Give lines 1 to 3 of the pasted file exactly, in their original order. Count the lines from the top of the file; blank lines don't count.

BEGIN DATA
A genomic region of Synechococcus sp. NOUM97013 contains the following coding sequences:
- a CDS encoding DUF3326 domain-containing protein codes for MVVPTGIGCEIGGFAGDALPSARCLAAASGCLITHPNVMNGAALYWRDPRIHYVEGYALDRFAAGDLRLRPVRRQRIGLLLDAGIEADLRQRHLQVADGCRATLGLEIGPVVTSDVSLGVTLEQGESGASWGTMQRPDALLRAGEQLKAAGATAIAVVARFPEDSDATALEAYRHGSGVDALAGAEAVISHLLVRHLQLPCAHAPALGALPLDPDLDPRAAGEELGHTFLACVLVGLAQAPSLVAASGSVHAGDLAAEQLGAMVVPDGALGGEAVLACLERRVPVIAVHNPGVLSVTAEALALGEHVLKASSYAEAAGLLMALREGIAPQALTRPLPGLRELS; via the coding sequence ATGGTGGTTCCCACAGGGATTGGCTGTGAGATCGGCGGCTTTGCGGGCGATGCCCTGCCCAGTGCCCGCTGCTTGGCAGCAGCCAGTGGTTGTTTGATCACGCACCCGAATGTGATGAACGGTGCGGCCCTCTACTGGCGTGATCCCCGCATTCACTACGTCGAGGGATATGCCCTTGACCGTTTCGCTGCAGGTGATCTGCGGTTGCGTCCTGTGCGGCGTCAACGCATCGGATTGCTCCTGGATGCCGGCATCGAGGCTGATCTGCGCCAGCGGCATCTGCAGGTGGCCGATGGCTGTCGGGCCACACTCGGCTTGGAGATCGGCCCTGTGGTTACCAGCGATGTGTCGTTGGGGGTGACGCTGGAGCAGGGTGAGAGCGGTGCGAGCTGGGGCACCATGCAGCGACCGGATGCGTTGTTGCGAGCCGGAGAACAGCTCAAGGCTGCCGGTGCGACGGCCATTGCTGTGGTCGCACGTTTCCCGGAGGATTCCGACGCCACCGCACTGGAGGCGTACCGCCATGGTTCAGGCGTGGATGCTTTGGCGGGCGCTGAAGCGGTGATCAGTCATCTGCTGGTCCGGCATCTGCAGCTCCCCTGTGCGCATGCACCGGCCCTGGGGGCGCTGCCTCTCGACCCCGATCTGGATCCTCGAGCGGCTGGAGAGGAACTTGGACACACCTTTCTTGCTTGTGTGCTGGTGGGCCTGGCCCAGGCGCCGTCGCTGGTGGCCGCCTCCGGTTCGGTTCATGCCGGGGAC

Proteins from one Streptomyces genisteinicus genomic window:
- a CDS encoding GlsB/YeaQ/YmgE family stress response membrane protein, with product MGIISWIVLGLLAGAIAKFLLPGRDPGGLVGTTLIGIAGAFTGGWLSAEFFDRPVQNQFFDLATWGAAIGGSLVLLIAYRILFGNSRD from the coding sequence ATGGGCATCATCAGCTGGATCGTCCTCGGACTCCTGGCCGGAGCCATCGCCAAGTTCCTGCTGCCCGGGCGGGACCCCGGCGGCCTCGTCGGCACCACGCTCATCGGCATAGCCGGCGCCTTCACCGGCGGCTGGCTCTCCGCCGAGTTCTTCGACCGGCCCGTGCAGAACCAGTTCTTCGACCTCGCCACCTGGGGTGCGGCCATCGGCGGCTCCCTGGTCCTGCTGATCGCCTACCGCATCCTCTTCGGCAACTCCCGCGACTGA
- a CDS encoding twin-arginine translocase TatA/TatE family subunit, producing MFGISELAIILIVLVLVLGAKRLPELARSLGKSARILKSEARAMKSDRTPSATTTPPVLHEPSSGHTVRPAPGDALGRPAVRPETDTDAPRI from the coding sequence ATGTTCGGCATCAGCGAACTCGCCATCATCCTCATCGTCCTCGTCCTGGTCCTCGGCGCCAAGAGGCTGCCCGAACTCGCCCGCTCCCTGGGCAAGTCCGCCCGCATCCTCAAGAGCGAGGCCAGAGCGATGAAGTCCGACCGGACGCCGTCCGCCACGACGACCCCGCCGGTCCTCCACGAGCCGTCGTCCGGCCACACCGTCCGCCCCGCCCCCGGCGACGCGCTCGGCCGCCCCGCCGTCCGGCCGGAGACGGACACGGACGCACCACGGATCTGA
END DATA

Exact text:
A genomic region of Synechococcus sp. NOUM97013 contains the following coding sequences:
- a CDS encoding DUF3326 domain-containing protein codes for MVVPTGIGCEIGGFAGDALPSARCLAAASGCLITHPNVMNGAALYWRDPRIHYVEGYALDRFAAGDLRLRPVRRQRIGLLLDAGIEADLRQRHLQVADGCRATLGLEIGPVVTSDVSLGVTLEQGESGASWGTMQRPDALLRAGEQLKAAGATAIAVVARFPEDSDATALEAYRHGSGVDALAGAEAVISHLLVRHLQLPCAHAPALGALPLDPDLDPRAAGEELGHTFLACVLVGLAQAPSLVAASGSVHAGDLAAEQLGAMVVPDGALGGEAVLACLERRVPVIAVHNPGVLSVTAEALALGEHVLKASSYAEAAGLLMALREGIAPQALTRPLPGLRELS; via the coding sequence ATGGTGGTTCCCACAGGGATTGGCTGTGAGATCGGCGGCTTTGCGGGCGATGCCCTGCCCAGTGCCCGCTGCTTGGCAGCAGCCAGTGGTTGTTTGATCACGCACCCGAATGTGATGAACGGTGCGGCCCTCTACTGGCGTGATCCCCGCATTCACTACGTCGAGGGATATGCCCTTGACCGTTTCGCTGCAGGTGATCTGCGGTTGCGTCCTGTGCGGCGTCAACGCATCGGATTGCTCCTGGATGCCGGCATCGAGGCTGATCTGCGCCAGCGGCATCTGCAGGTGGCCGATGGCTGTCGGGCCACACTCGGCTTGGAGATCGGCCCTGTGGTTACCAGCGATGTGTCGTTGGGGGTGACGCTGGAGCAGGGTGAGAGCGGTGCGAGCTGGGGCACCATGCAGCGACCGGATGCGTTGTTGCGAGCCGGAGAACAGCTCAAGGCTGCCGGTGCGACGGCCATTGCTGTGGTCGCACGTTTCCCGGAGGATTCCGACGCCACCGCACTGGAGGCGTACCGCCATGGTTCAGGCGTGGATGCTTTGGCGGGCGCTGAAGCGGTGATCAGTCATCTGCTGGTCCGGCATCTGCAGCTCCCCTGTGCGCATGCACCGGCCCTGGGGGCGCTGCCTCTCGACCCCGATCTGGATCCTCGAGCGGCTGGAGAGGAACTTGGACACACCTTTCTTGCTTGTGTGCTGGTGGGCCTGGCCCAGGCGCCGTCGCTGGTGGCCGCCTCCGGTTCGGTTCATGCCGGGGAC

Proteins from one Streptomyces genisteinicus genomic window: